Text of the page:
What’s Behind the Buyback Surge?

Does the rise in share repurchases reflect optimism about the future, or a lack of alternatives?

“I think [a buyback has] become the easy way out,” says Gregory Milano, CEO of Fortuna Advisors, a value-based strategy adviser. “A company can get earnings per share accretion with certainty, whereas if they invest in R&D, there is a lot less certainty to whether it will pay off.” In an analysis of buybacks over a five-year period ending in 2008, Fortuna found that companies that put more money into buybacks had lower total shareholder returns (dividends plus capital gains).

That said, if a company has really run out of ideas for deploying capital, or isn’t in a growth business, or can’t cover its cost of capital, a buyback can make sense. Still, many companies would be better served by putting money back into the business, argues Milano.

How big a pop issuers are going to get from buyback programs is another question. As of Tuesday, the share prices of the buyback companies cited above, except for Amazon.com, were within dollars or cents of their 52-week highs. The S&P 500 Index is up 42% from exactly one year ago, and its collective P/E ratio is 22.9%. All this suggests that it could be difficult for buybacks to move stocks much higher.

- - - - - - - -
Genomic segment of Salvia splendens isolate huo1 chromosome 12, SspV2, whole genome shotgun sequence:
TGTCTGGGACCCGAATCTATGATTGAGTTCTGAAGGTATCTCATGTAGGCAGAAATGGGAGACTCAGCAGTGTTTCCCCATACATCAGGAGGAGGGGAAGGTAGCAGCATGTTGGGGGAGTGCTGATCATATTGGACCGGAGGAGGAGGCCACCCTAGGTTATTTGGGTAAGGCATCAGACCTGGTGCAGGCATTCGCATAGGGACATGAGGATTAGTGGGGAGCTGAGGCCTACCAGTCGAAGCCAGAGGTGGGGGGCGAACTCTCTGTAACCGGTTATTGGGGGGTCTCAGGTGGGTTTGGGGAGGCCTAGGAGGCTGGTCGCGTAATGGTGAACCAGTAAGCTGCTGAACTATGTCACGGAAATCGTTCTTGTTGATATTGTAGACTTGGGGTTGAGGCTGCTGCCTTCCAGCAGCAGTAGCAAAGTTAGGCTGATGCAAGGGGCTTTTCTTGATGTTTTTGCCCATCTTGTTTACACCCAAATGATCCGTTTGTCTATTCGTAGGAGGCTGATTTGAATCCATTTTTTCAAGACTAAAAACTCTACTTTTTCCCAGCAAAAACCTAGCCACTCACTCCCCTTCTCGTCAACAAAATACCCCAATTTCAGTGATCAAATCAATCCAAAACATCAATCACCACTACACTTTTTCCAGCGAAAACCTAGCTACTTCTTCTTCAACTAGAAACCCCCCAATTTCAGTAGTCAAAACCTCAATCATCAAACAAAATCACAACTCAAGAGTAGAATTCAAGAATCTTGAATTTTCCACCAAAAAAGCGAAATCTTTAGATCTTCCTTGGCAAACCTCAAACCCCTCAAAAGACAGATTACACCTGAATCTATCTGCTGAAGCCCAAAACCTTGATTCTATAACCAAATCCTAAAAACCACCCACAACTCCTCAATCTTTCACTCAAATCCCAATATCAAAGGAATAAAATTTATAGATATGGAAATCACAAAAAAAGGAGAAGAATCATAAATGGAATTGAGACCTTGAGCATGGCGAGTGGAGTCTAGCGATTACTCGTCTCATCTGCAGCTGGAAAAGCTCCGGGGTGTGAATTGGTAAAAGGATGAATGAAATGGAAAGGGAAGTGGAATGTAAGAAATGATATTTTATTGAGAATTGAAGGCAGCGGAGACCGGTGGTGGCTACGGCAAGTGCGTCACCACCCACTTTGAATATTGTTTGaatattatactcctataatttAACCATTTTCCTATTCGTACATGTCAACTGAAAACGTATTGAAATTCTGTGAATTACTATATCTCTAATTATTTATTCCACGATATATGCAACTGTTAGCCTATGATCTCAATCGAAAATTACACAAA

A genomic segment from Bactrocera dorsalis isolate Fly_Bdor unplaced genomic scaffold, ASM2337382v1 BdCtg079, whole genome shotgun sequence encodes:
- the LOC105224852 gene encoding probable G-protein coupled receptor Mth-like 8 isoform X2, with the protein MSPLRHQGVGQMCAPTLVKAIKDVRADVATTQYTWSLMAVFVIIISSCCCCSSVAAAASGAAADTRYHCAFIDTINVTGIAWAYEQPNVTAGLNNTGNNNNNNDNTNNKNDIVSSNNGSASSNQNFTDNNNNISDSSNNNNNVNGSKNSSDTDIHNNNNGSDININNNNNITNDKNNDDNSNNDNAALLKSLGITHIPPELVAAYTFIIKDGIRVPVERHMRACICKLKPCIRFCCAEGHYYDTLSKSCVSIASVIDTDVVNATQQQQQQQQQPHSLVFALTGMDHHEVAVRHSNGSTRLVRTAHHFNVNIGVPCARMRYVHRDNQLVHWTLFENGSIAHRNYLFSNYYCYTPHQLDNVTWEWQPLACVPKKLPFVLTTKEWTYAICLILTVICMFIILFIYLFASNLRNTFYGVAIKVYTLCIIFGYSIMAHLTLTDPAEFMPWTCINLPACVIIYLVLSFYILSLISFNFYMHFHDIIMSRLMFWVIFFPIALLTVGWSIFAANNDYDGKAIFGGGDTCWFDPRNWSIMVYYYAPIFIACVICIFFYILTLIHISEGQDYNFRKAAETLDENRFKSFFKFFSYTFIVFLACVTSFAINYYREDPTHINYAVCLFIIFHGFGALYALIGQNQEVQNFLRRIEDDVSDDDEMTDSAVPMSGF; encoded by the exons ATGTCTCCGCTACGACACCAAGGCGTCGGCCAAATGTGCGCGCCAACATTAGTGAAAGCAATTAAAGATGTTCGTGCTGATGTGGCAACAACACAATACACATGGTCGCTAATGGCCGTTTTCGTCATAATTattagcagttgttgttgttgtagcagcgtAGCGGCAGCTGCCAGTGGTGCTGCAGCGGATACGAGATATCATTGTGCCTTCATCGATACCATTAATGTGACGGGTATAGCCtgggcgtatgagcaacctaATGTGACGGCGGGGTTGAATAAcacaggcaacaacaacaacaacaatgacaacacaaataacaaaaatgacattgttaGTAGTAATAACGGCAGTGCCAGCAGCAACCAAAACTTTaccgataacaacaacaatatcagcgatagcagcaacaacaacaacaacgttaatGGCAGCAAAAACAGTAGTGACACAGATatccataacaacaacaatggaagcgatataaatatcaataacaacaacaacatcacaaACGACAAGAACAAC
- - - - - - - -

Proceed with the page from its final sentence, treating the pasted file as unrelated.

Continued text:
Taking into account only share price, “six to nine months ago would have been a better time to do [a buyback], but companies had zero confidence in their cash flows then,” says Mallette. Indeed, companies tend to buy back a lot more stock when their share prices are high than when they are low, he says, evidenced by the half a trillion dollars in shares companies bought back in 2007, when markets peaked. “It’s just like M&A: when we feel good about the world, we’re willing to spend money,” says Milano.

Still, companies don’t need pinpoint timing when announcing a stock buyback, since programs usually involve repurchasing stock over a period of one or two years, or even longer. More important than timing is to get shareholders to understand and buy into the thought process behind a buyback, says Mallette. “It’s important for a company’s financial strategy to be judicious,” he says. “If you do it right and consistently, the market will understand that. That buys you more value.”




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